The apparatus used to form the curly fibers as described below was a Docan unit made by Lurgioel, Frankfurt, Germany. Briefly, the unit consists of an extruder followed by a melt pump and then a spinneret having a humber of orifices. The exit face of the spinneret was oriented downward and the fiber strands leaving the face of the spinneret travel a substantial distance downwardly through an unheated cooling zone surrounded by a draft shield going into an air gun located at the bottom of the shield. The bottom portion of the air gun is equipped with a spreader such that the cooled fibers are removed from the gun with a width not exceeding the conveyor belt positioned immediately below the exit of the air gun. As the fibers come out of the air gun exit they are impelled onto the moving belt of the conveyor in the form of a web and are held in position there by virtue of a suction applied to the conveyor belt through suction holes incorporated into the belt. The fiber web is then removed from the end of the belt and taken up on a rotating storage spool.
Two different extruders were used each involving a different length of draft shield. The Plamvo extruder runs were made with a cooling chamber (draft shield) length of 31.8 feet, while runs using the Barmag extruder were made with a cooling chamber length of 23.4 feet. Three different types of propylene polymer were used; a homopolymer, terminal block copolymer, and a multisegment copolymer. The multi-segment copolymer was made in a process which involved polymerizing propylene using a titanium trichloride-aluminum alkyl compound-tetraethyl orthosilicate catalyst, adding small amounts of ethylene periodically to the reactor such that several additions were made during the reactor residence time. The terminal block copolymer was made by first polymerizing propylene using the above catalyst and then without deactivating, polymerizing a mixture of propylene and ethylene. The homopolymer was made using the catalyst system employed for the copolymers.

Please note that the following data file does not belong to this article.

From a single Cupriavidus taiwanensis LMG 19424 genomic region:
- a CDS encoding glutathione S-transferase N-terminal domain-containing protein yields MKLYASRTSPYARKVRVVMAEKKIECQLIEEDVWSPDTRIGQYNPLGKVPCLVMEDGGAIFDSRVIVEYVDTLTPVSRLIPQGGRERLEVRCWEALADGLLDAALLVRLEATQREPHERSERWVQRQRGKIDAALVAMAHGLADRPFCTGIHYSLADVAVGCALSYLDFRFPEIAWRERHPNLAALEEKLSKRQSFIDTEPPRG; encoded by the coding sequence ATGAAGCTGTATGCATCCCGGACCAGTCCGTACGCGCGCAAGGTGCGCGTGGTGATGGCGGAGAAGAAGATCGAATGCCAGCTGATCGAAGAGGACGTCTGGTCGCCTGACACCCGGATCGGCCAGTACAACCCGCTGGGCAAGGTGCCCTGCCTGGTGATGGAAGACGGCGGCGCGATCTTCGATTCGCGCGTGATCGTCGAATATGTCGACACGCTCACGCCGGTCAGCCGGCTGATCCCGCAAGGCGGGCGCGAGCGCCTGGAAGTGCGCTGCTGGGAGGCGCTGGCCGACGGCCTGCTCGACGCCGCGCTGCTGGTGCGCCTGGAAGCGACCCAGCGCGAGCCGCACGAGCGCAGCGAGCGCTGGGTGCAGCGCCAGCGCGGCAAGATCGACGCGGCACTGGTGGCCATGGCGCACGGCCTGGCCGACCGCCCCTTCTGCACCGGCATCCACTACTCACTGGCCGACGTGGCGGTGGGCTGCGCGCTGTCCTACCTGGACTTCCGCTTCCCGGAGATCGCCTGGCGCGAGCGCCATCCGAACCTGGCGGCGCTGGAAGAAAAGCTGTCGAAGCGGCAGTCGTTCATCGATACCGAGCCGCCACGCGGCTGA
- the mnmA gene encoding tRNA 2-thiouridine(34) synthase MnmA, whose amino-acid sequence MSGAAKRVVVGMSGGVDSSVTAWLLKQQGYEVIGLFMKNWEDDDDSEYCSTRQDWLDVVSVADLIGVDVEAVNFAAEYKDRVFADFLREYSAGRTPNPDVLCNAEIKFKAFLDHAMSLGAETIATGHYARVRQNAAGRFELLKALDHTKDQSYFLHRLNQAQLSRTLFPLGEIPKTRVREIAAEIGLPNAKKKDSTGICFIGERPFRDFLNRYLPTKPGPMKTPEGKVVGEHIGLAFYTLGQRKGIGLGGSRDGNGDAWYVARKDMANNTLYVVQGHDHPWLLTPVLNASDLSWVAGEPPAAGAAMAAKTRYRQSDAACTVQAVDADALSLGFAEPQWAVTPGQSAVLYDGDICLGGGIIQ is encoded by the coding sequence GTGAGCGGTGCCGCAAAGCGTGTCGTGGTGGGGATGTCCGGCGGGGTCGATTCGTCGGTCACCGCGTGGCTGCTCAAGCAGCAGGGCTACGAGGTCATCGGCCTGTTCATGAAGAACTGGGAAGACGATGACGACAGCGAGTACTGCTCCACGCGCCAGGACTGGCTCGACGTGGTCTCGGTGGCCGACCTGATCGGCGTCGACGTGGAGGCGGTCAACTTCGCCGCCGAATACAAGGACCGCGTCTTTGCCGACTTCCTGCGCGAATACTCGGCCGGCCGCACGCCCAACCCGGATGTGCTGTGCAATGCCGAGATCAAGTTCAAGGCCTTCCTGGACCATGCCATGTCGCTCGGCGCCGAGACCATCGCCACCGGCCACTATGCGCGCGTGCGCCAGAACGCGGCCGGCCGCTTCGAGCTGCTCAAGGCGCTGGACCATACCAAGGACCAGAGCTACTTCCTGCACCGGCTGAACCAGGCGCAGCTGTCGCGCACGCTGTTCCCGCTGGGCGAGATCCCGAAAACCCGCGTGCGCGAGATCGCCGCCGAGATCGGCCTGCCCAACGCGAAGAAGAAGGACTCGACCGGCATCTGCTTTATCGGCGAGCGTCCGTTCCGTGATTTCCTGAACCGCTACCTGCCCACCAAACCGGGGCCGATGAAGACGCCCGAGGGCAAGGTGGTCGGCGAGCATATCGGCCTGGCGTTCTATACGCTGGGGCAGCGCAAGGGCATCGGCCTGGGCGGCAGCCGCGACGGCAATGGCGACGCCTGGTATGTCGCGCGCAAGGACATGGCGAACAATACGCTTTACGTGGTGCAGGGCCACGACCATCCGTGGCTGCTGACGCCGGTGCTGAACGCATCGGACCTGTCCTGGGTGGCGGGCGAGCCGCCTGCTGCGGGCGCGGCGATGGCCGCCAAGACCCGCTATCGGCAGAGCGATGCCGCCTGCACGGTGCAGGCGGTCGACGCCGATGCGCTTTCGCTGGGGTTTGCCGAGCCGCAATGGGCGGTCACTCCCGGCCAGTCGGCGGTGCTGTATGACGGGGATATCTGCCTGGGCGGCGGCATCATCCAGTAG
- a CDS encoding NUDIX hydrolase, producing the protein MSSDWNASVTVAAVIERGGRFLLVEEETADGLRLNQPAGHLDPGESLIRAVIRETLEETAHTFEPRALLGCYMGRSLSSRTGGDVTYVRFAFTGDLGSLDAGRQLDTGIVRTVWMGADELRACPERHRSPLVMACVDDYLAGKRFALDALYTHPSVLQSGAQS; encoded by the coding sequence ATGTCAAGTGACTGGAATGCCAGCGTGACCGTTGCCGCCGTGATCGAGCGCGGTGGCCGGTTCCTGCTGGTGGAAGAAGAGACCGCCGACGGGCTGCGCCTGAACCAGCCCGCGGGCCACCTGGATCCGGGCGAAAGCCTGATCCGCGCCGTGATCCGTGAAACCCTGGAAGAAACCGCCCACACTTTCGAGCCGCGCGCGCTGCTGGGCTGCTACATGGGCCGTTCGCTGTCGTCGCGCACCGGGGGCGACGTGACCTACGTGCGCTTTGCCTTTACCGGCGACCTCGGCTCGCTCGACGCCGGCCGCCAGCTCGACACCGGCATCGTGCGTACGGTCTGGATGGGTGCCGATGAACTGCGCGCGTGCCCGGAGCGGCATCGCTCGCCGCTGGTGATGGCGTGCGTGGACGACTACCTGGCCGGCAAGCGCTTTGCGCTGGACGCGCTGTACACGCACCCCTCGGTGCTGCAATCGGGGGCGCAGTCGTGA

The cooling of the fiber in the controlled cooling zone was carried out substantially axially symmetrically using a draft shield.
Scanning electron microscope photomicrographs were taken on an International Scientific Instruments Co., Mountain View, California, instrument, model MSM-5. Melt flow rates were measured by ASTM D-1238.
The properties of some fibers made from a broad range of polypropylene based polymer compositions are shown in the Table below together with some properties of the starting polymer.
TABLE__________________________________________________________________________PolymerMelt Flow Weight Isothermal Crystallization***PolymerRate Percent T.sub.c ** T.sub.c .sup.t induct .sup.t final Turns per Linear CentimeterType*(grams/ten min.) Ethylene (min.) (min.) Plamvo Barmag__________________________________________________________________________Homo 2.6 114 2-4MSC 10.6 2.4 107 6MSC 10.1 115 2-4MSC 8.6 1.4 112 ˜5-6TBC 2.0 113 >6MSC 2.8 105 122 6.5 54 13MSC 8.7 127 4.1 72 3-4MSC 10.9MSC 7.9 127 6.8 59.4 11MSC 8.5 127 4.4 42 2MSC 9.9 127 6.4 49.9 6-9Homo 3.2 6-7Homo 4.4 6MSC 8.3 2.5 127 12.5 >62 10 3MSC****10.2 2.4 130 <1.5 25-30 0 0Homo 3.1 127 2 38 V. Slight__________________________________________________________________________ *Homo is polypropylene homopolymer; MSC is multisegment ethylenepropylene copolymer; TBC is terminal block ethylenepropylene copolymer **Crystallization temperature using differential thermal analysis at a cooling rate of 10 ***Data obtained by differential scanning calorimeter. ****Nucleated with 0.2 weight percent of succinic acid prior to melt spinning.